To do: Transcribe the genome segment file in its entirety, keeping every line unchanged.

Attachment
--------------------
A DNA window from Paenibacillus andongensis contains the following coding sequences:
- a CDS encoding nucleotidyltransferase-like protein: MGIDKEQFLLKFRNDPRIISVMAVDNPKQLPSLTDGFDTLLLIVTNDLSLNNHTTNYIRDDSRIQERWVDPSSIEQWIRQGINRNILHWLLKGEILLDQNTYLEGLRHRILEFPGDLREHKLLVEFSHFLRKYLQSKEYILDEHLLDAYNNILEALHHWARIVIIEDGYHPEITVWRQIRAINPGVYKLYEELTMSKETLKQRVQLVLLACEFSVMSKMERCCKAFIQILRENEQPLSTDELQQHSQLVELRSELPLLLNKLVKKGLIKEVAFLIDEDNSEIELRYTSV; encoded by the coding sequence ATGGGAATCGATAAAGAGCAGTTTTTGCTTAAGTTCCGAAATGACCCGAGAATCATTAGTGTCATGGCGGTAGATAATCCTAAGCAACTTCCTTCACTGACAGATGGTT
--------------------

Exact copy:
A DNA window from Paenibacillus andongensis contains the following coding sequences:
- a CDS encoding nucleotidyltransferase-like protein: MGIDKEQFLLKFRNDPRIISVMAVDNPKQLPSLTDGFDTLLLIVTNDLSLNNHTTNYIRDDSRIQERWVDPSSIEQWIRQGINRNILHWLLKGEILLDQNTYLEGLRHRILEFPGDLREHKLLVEFSHFLRKYLQSKEYILDEHLLDAYNNILEALHHWARIVIIEDGYHPEITVWRQIRAINPGVYKLYEELTMSKETLKQRVQLVLLACEFSVMSKMERCCKAFIQILRENEQPLSTDELQQHSQLVELRSELPLLLNKLVKKGLIKEVAFLIDEDNSEIELRYTSV; encoded by the coding sequence ATGGGAATCGATAAAGAGCAGTTTTTGCTTAAGTTCCGAAATGACCCGAGAATCATTAGTGTCATGGCGGTAGATAATCCTAAGCAACTTCCTTCACTGACAGATGGTT